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|Title:||Need for Improved Definition of ”Chronic Wounds” in Clinical Studies||Authors:||Kyaw, B
|Issue Date:||2017||Source:||Kyaw, B. M., Järbrink, K., Martinengo, L., Car, J., Harding, K., & Schmidtchen, A. (2017). Need for Improved Definition of ”Chronic Wounds” in Clinical Studies. Acta Dermato-Venereologica, in press.||Series/Report no.:||Acta Dermato-Venereologica||Abstract:||The term “chronic wound” was first used in the literature in the 1950s, to refer to wounds that were difficult to heal or did not follow a normal healing process (1, 2). However, the term has met criticism for its uncertainty regarding the duration of chronicity (3). Various alternative terminologies have been suggested, such as hard-to-heal wounds, difficult to heal wounds, non-healing wounds and complex wounds (4, 5). “Chronic wounds” are commonly defined as “wounds that have not proceeded through an orderly and timely reparation to produce anatomic and functional integrity after 3 months” (6). However, Martin & Nunan (7) defined a “chronic wound” as a barrier defect that has not healed in 3 months, and Leaper & Durani (8) defined it as a wound that lacks a 20–40% reduction in size after 2–4 weeks of optimal treatment or when there is not complete healing after 6 weeks. Recent reviews have also highlighted the lack of consensus regarding the definition of a “chronic wound” and the need for further research in this area (9, 10).||URI:||https://hdl.handle.net/10356/86543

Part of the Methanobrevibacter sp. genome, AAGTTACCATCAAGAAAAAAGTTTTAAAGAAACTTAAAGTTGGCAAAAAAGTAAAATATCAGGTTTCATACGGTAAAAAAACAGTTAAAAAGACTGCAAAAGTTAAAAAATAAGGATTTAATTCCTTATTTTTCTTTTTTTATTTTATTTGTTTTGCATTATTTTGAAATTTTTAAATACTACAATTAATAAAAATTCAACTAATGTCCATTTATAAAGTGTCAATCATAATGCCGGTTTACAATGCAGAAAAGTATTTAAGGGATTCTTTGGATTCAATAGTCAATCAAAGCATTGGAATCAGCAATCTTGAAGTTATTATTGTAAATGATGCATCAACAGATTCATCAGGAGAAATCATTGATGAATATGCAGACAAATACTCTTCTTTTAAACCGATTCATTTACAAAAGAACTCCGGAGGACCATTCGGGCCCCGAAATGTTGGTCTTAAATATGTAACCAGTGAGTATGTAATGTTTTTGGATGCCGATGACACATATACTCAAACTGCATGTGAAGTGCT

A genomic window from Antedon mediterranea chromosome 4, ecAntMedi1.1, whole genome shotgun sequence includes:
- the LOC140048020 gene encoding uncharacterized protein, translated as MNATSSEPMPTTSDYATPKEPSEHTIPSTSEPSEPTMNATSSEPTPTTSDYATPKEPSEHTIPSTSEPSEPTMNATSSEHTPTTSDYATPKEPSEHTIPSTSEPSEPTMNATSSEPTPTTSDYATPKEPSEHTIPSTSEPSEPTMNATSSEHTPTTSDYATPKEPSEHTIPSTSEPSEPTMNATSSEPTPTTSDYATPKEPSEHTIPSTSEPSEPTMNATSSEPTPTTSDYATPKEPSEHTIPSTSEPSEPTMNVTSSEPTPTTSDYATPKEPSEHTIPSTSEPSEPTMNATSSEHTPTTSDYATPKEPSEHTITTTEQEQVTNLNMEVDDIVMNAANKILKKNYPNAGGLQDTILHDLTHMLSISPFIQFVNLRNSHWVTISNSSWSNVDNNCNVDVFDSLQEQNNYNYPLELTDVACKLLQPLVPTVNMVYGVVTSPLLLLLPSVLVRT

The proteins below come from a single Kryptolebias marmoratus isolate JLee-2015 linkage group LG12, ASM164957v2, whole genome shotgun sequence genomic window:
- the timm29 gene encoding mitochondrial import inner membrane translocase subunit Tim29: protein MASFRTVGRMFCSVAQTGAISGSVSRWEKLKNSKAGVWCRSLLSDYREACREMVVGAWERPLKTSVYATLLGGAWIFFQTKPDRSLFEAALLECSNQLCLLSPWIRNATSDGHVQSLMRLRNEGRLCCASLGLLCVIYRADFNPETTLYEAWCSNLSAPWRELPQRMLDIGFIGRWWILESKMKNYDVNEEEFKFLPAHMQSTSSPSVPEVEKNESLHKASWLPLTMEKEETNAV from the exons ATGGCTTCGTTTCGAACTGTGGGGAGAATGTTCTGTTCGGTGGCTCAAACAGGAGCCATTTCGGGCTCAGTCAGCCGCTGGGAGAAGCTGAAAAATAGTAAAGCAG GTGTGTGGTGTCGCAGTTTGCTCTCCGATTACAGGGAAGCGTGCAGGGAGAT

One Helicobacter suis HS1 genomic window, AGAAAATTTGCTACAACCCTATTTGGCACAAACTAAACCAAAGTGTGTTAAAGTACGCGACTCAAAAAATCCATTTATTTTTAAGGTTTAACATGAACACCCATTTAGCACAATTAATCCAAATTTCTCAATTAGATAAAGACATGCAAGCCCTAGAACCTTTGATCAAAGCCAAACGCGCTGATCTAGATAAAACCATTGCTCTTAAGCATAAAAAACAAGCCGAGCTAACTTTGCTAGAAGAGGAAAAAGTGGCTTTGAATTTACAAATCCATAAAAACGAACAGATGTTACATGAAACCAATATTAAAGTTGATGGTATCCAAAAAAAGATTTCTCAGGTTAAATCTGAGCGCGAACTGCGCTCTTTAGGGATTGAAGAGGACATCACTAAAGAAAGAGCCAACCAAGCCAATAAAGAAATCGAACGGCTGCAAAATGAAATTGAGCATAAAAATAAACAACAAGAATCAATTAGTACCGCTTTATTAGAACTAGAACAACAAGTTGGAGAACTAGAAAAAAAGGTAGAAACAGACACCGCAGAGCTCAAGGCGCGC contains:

|ISSN:||0001-5555||DOI:||10.2340/00015555-2786||Rights:||© 2017 Acta Dermato-Venereologica. This work is licensed under a Creative Commons Attribution-NonCommercial 4.0 International License.||Fulltext Permission:||open||Fulltext Availability:||With Fulltext|
|Appears in Collections:||LKCMedicine Journal Articles|
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